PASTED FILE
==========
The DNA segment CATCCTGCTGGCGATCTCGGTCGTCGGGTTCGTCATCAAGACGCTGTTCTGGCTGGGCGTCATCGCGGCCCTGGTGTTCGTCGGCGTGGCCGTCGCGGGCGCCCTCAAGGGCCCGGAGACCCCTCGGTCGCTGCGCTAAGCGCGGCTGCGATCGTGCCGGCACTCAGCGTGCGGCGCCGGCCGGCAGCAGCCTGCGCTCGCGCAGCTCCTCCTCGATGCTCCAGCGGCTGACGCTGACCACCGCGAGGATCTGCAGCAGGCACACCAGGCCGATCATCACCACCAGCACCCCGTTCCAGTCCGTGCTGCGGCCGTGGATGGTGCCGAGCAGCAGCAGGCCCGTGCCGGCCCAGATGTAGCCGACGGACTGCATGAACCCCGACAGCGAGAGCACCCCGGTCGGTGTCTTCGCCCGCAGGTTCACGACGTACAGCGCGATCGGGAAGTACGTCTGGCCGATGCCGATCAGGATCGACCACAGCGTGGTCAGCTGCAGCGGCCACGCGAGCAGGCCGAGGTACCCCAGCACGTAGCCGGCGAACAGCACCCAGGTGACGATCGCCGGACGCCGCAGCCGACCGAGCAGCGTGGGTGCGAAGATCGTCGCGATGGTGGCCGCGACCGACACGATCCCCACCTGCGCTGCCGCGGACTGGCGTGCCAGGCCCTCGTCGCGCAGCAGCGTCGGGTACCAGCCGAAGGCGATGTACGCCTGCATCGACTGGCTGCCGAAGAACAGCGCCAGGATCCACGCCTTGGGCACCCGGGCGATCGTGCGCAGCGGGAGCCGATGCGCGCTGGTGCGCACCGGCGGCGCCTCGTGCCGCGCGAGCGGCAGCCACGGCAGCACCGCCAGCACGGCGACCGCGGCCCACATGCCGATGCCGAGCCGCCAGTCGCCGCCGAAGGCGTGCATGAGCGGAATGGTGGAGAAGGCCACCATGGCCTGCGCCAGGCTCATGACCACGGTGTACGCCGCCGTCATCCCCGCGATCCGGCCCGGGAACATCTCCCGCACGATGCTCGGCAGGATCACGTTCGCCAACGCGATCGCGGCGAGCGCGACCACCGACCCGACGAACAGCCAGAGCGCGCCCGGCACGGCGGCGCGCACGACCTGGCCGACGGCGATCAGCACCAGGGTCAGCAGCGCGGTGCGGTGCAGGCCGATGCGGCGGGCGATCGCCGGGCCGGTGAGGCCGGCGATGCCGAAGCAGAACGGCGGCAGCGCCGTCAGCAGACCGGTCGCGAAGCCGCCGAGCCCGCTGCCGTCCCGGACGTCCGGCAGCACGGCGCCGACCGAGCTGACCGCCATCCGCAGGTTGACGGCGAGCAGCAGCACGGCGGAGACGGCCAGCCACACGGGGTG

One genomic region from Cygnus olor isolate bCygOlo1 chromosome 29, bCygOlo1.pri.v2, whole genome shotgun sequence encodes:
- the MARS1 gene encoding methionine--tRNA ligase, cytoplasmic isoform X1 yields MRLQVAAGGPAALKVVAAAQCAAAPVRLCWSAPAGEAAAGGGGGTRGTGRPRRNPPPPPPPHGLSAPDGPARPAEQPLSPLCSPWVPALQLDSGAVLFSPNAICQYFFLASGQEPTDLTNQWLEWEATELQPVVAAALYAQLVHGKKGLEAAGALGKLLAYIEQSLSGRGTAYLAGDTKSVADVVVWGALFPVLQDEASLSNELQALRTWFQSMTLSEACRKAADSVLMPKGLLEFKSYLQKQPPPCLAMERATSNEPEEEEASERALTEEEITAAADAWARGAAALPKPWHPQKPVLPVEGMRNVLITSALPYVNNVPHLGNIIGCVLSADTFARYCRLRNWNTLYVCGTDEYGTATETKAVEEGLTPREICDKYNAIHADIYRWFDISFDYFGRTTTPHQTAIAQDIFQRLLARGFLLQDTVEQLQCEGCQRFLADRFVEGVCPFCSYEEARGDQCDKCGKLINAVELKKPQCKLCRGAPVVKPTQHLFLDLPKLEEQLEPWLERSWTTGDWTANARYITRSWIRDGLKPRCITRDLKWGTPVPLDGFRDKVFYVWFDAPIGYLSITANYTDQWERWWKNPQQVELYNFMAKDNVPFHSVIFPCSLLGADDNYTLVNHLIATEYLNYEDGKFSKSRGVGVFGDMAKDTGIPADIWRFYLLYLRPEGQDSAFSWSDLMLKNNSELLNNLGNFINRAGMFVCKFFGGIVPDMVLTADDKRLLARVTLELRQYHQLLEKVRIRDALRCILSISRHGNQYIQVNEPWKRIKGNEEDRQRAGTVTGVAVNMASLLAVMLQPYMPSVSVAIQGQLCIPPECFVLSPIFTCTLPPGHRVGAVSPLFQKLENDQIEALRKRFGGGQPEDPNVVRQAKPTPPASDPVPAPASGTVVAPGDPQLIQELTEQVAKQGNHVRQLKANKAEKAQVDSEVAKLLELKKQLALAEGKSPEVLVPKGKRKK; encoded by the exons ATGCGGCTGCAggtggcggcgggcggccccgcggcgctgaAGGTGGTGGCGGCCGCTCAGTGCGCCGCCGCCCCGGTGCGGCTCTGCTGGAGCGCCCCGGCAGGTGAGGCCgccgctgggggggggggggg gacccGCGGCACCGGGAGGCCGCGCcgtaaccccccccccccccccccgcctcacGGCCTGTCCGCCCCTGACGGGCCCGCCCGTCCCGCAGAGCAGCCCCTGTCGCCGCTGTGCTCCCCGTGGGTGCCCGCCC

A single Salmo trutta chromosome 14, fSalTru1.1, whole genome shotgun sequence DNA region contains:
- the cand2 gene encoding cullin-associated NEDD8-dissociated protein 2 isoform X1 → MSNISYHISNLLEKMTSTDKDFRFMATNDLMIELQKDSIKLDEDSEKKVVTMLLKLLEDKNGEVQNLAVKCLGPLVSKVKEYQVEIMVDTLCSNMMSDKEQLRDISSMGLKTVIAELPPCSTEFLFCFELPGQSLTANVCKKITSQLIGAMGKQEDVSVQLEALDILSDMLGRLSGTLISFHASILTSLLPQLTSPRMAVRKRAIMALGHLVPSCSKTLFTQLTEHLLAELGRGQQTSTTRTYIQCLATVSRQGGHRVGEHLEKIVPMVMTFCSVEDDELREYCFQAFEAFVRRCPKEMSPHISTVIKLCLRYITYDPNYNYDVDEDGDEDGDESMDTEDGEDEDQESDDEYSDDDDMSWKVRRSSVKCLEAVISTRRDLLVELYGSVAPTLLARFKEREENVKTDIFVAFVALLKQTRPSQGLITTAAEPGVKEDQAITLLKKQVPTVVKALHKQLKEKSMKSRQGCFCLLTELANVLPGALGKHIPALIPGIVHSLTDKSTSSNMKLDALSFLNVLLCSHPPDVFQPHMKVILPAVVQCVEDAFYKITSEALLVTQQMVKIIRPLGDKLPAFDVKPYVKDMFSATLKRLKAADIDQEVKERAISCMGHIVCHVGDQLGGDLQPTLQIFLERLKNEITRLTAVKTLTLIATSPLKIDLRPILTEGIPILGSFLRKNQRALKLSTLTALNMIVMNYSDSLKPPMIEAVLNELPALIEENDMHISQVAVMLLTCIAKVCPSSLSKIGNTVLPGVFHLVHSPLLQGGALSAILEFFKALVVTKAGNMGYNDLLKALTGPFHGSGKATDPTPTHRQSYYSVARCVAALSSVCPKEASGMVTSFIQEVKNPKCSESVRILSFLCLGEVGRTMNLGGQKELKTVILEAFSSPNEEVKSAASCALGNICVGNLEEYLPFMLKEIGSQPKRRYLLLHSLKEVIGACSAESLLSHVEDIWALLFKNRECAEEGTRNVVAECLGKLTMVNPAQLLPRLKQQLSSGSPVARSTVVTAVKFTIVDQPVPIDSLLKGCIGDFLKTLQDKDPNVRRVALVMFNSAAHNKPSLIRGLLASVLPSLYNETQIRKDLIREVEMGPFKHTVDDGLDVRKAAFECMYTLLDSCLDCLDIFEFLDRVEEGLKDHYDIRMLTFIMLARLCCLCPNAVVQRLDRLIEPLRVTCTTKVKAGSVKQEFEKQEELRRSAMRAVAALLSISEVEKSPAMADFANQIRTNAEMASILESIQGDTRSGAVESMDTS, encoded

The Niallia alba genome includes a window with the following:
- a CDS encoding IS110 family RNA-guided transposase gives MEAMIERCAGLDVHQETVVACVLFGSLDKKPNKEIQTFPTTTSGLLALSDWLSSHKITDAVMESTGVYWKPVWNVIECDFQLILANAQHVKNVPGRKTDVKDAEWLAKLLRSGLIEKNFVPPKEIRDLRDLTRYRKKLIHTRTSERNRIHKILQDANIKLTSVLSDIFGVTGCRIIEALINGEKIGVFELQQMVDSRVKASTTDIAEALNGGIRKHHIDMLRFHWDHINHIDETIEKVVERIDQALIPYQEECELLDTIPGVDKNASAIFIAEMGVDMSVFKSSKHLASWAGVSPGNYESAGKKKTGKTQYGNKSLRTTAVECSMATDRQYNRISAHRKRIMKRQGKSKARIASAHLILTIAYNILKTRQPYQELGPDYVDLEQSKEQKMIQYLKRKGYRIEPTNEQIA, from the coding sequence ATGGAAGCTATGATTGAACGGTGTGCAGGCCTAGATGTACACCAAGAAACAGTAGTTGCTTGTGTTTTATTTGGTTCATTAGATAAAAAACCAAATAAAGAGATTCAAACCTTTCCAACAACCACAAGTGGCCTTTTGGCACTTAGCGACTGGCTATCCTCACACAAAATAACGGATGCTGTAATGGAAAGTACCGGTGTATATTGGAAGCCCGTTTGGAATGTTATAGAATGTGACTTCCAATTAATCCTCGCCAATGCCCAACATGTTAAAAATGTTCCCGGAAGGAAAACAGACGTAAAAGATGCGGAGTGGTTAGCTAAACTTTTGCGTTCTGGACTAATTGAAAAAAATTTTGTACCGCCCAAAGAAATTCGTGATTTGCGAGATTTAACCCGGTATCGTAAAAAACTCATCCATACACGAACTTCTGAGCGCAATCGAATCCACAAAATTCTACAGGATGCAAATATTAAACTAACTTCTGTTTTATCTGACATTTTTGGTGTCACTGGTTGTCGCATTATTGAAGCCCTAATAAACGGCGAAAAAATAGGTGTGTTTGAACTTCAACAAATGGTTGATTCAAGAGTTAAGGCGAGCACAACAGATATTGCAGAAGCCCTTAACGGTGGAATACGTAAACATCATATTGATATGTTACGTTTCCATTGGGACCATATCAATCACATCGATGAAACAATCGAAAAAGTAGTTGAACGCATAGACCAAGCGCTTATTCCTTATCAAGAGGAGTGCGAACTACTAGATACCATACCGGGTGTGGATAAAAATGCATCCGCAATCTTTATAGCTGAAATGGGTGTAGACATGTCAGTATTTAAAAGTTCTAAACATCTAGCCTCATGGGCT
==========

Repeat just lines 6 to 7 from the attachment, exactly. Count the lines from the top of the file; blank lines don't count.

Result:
The Niallia alba genome includes a window with the following:
- a CDS encoding IS110 family RNA-guided transposase gives MEAMIERCAGLDVHQETVVACVLFGSLDKKPNKEIQTFPTTTSGLLALSDWLSSHKITDAVMESTGVYWKPVWNVIECDFQLILANAQHVKNVPGRKTDVKDAEWLAKLLRSGLIEKNFVPPKEIRDLRDLTRYRKKLIHTRTSERNRIHKILQDANIKLTSVLSDIFGVTGCRIIEALINGEKIGVFELQQMVDSRVKASTTDIAEALNGGIRKHHIDMLRFHWDHINHIDETIEKVVERIDQALIPYQEECELLDTIPGVDKNASAIFIAEMGVDMSVFKSSKHLASWAGVSPGNYESAGKKKTGKTQYGNKSLRTTAVECSMATDRQYNRISAHRKRIMKRQGKSKARIASAHLILTIAYNILKTRQPYQELGPDYVDLEQSKEQKMIQYLKRKGYRIEPTNEQIA, from the coding sequence ATGGAAGCTATGATTGAACGGTGTGCAGGCCTAGATGTACACCAAGAAACAGTAGTTGCTTGTGTTTTATTTGGTTCATTAGATAAAAAACCAAATAAAGAGATTCAAACCTTTCCAACAACCACAAGTGGCCTTTTGGCACTTAGCGACTGGCTATCCTCACACAAAATAACGGATGCTGTAATGGAAAGTACCGGTGTATATTGGAAGCCCGTTTGGAATGTTATAGAATGTGACTTCCAATTAATCCTCGCCAATGCCCAACATGTTAAAAATGTTCCCGGAAGGAAAACAGACGTAAAAGATGCGGAGTGGTTAGCTAAACTTTTGCGTTCTGGACTAATTGAAAAAAATTTTGTACCGCCCAAAGAAATTCGTGATTTGCGAGATTTAACCCGGTATCGTAAAAAACTCATCCATACACGAACTTCTGAGCGCAATCGAATCCACAAAATTCTACAGGATGCAAATATTAAACTAACTTCTGTTTTATCTGACATTTTTGGTGTCACTGGTTGTCGCATTATTGAAGCCCTAATAAACGGCGAAAAAATAGGTGTGTTTGAACTTCAACAAATGGTTGATTCAAGAGTTAAGGCGAGCACAACAGATATTGCAGAAGCCCTTAACGGTGGAATACGTAAACATCATATTGATATGTTACGTTTCCATTGGGACCATATCAATCACATCGATGAAACAATCGAAAAAGTAGTTGAACGCATAGACCAAGCGCTTATTCCTTATCAAGAGGAGTGCGAACTACTAGATACCATACCGGGTGTGGATAAAAATGCATCCGCAATCTTTATAGCTGAAATGGGTGTAGACATGTCAGTATTTAAAAGTTCTAAACATCTAGCCTCATGGGCT